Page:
I take it for granted that we have chosen to make things harder for ourselves. I mean this in the personal sense and in the societal sense. Personally, I have chosen to share my life with a partner from another country, I have proceeded to produce three children with this foreign partner and then temporarily moved to a third, middle income country in the former Soviet Union. I could have made other choices that would have made things a bit easier. Like have less children or not move with
I think we as a society have also chosen to make things harder for parents as well. When we decided that children under the age of 18 were to have childhoods, no matter their socio-economic position, we made a decision that makes living harder. It was easier when kids were broken and put to work right away. Children were largely less happy (this is a normative conclusion, I have no scientific research to back this up, although I am sure that it is out there. I think just the combination of child mortality rates and common sense would back me on this.) but they were occupied. (This depends on how far back we are looking. There was a problem of poor children in newly industrialized citites not having enough to do 100 years ago, but that was about the time that we started to give kids childhoods, i.e. didn’t allow them to work any more.)
There might be a risk to read me as saying that there was no such thing as childhood 200 years ago. That isn’t exactly what I mean. Rather, it was that childhood had a different meaning. We don’t love our children more than our ancestors did, we just love them differently. In the end, I think that while I have chosen to make my life more difficult, I have in fact been able to help my children in a way that parents who are raising kids in the environment that they themselves were raised in might not be able to do. The fact that I live in a transnational environment means that flexibility in solving a given problem is greater as a result of a dominating norm. The problems of children are the same all over the world, but the solutions to these problems are very different.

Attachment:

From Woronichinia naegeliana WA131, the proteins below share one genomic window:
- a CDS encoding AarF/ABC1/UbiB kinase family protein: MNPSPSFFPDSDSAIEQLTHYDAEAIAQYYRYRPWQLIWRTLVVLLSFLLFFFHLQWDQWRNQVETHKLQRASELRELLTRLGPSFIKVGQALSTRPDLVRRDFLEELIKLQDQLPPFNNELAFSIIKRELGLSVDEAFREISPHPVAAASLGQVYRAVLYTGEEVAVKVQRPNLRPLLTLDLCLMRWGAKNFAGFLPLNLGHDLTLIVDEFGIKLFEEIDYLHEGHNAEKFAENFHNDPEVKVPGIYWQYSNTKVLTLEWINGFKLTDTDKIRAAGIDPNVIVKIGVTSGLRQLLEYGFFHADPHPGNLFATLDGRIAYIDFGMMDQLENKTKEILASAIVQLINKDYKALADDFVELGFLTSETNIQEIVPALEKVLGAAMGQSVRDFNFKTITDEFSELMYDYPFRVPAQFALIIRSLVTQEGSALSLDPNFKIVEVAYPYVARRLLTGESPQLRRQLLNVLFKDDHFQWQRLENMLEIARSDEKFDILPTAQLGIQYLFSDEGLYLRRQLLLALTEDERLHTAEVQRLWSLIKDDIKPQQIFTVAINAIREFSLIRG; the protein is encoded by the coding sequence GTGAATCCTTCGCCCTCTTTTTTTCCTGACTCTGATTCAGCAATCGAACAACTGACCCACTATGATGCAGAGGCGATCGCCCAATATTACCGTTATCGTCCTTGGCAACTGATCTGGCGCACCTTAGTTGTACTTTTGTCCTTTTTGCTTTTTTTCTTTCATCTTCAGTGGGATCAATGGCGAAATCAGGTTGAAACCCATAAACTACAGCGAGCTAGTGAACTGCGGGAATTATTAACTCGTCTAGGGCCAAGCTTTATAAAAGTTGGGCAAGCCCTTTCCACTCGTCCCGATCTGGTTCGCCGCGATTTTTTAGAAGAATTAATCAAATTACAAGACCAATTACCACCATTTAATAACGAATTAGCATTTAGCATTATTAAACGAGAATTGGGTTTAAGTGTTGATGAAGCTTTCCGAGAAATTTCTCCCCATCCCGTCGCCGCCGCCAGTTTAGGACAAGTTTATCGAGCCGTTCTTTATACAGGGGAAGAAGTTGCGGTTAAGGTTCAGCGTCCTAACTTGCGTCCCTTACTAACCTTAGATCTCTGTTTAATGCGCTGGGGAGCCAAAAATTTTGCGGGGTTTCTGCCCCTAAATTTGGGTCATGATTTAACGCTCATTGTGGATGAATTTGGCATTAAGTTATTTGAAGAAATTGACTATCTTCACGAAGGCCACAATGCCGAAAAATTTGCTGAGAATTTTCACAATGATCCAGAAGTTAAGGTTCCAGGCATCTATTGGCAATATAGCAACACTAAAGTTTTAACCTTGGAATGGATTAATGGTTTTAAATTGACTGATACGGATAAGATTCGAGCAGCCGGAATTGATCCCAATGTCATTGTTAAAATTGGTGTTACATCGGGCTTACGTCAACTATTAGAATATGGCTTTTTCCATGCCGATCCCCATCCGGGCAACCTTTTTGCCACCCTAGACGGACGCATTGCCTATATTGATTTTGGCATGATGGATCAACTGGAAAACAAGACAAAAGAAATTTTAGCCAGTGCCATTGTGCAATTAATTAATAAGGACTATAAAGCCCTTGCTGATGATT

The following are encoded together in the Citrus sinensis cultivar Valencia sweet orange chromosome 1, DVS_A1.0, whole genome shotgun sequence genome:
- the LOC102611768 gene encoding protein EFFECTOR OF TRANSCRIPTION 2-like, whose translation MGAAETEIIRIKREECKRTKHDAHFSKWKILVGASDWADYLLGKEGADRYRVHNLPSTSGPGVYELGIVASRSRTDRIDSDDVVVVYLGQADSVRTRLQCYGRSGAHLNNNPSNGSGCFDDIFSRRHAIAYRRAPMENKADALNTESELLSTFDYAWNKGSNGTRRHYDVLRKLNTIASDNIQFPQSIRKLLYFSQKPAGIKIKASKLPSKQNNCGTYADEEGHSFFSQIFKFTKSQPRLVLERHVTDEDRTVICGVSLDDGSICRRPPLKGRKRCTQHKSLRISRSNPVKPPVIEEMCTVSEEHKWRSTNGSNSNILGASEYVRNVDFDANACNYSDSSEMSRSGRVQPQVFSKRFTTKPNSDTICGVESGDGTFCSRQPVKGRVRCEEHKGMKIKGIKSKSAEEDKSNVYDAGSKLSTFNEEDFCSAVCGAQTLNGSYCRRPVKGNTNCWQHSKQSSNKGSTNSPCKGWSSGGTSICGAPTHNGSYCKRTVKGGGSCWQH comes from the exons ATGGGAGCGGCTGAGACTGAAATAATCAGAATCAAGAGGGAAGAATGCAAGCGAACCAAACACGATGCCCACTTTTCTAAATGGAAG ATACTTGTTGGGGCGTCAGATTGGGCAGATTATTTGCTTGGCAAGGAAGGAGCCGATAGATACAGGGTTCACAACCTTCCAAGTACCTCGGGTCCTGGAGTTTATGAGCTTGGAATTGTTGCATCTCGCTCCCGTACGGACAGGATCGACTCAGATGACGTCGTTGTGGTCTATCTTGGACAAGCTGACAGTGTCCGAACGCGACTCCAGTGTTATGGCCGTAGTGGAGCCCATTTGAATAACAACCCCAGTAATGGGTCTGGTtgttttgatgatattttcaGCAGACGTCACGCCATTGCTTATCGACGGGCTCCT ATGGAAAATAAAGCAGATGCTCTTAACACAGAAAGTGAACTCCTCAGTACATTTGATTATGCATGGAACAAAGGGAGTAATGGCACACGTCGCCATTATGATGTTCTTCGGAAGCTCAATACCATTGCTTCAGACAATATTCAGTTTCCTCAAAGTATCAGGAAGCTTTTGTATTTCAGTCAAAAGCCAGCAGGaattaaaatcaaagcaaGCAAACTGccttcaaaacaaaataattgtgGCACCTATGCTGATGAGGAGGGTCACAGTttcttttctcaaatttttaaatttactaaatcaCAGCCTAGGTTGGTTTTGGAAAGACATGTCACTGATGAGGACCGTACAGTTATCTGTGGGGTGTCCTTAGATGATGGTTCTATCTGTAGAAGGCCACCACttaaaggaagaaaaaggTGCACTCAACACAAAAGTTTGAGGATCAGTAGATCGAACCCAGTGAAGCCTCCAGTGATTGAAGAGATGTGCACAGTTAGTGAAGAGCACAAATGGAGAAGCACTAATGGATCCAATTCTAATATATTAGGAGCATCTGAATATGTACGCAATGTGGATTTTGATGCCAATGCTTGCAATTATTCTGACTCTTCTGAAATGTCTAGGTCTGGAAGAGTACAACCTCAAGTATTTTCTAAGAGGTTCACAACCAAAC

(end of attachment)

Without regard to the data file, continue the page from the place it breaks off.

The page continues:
To give an example I’ll use RAT and girls with ADHD. The process of helping her get better returns from her efforts has been life-long, but it has only been in the last year that we have seen some real results. RAT is a hard worker, who struggled to get anything out of the work that she put in. Despite this she never gave up, which I find impressive.
What this has to do with difficulty is the fact that we were able to use one country’s medical system, another country’s school system and vast array of advice from a number of different countries to create an environment that is slowly allowing her to succeed. (As a side note, this success has a down side: School is getting more demanding, if not harder which is natural for anyone in 3rd grade).
We might have done this without creating difficulty, but I don’t know. My partner would disagree. She would say that if we had stayed in Sweden RAT would have made steps anyway. I am not sure.